For teenagers involved in sports, making sure they are using a mouthguard or a sportsguard is a must. (Really children involved in sports should be using a mouthguard at most ages!) Contact sports like boxing and football are a MUST when it comes to protecting your teen’s teeth. Even non-contact sports can result in the loss of a tooth or other dental injury – bitten tongue or lip – and a mouthguard should be considered for this as well.
There are three types of mouthguards. The best for most situations is a custom mouthguard that has been formulated specifically to fit in that particular mouth. While they tend to be the most expensive they also allow for the best fit, airflow and comfort. These can be purchased and fitted at Little Fish Dental. Boil and bite mouthguards can be purchased online or at many sporting good stores. The directions are as they sound; the mouthguard is softened in hot water – boiled – and then bitten on by the person that will wear it – bite. This forms it to the wearer’s mouth shape. Be sure to read and follow the manufacturer’s directions closely. Finally, the last form are stock mouthguards that come preformed and are not specifically fitted to a person’s mouth. These are often the least effective in terms of comfort, airflow and fit but certainly tend to be the least expensive of the group.
Teens and younger children may also need to use a nightguard. This appliance protects the teeth of patients who grind or clench at night. The nightguard protects the teeth from grinding against each other while you sleep. There are certain factors that are associated with grinding, airway problems, untreated bite problems and stress. If gone untreated it may cause permanent damage to your jaw joints and teeth. Dr. Trout can exam your child and answer any questions you may have if your child is clenching or grinding their teeth while they sleep.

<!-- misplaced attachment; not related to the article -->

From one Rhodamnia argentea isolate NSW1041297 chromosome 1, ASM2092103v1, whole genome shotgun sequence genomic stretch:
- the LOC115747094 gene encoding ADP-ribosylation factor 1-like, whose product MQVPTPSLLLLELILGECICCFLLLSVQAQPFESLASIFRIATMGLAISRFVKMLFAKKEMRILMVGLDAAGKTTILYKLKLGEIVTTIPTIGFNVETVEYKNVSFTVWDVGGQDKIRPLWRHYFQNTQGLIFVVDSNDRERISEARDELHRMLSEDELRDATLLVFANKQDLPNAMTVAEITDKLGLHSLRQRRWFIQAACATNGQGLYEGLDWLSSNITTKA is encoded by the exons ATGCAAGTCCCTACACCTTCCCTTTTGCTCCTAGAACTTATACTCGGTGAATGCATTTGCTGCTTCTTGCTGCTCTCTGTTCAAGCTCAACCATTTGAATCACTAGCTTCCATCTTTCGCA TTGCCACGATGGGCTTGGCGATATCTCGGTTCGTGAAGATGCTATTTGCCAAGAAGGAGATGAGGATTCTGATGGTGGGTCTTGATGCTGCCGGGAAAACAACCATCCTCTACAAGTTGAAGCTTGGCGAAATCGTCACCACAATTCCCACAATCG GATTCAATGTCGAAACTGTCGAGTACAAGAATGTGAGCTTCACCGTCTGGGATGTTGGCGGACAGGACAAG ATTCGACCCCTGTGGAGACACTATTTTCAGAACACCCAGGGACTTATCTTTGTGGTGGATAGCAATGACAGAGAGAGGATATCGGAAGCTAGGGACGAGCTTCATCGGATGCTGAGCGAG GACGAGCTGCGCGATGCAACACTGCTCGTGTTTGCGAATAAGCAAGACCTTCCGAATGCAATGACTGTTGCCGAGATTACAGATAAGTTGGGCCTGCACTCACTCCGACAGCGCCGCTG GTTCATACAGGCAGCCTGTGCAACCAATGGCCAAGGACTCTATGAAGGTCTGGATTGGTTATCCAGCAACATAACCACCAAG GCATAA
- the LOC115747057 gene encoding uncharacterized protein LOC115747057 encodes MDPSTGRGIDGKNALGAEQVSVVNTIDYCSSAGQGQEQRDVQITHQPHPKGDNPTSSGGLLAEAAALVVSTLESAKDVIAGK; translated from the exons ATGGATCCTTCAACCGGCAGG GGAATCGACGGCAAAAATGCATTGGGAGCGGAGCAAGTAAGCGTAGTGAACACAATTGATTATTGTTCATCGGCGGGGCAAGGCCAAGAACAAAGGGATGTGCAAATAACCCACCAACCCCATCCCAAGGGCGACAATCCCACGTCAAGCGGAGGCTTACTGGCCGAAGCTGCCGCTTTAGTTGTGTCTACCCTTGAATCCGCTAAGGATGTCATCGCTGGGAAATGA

An imbalance of oral bacteria causing a highly acidic environment often leads to bad breath. This can result from improper brushing and flossing, dehydration, highly processed & sugary foods, and a lack of nutrient dense foods – fruits, vegetables, nuts, seeds, and legumes. In many cases, a simple change in a teen’s personal oral hygiene habits can help. Little Fish Dental offers a treatment rinse to help solve this problem. Also, the addition of an oral probiotic, when used consistently, works to change the mouth’s pH level, creating an alkaline environment for the formation of the “good” bacteria that protect your teeth and helps keep your breath fresh.
Bad breath may also be a symptom of a mouth breather, which can be corrected with myofunctional therapy and breathing retraining. For more on myofunctional therapy please read the information here.
Tobacco products, including e-cigarettes and vapor pens, contain toxins that can cause various problems including different types of cancer, gum disease, bad breath, tooth discoloration, and a diminished sense of smell. If your teen is already using e-cigarettes or conventional cigarettes, it is never too late to help them quit and form a new, healthier habit.
Oral piercings can have adverse effects on the health of the tongue, lips and cheeks. Oral problems can occur, such as swallowed/aspirated jewelry, speech impairment, fractured teeth and gingival recession.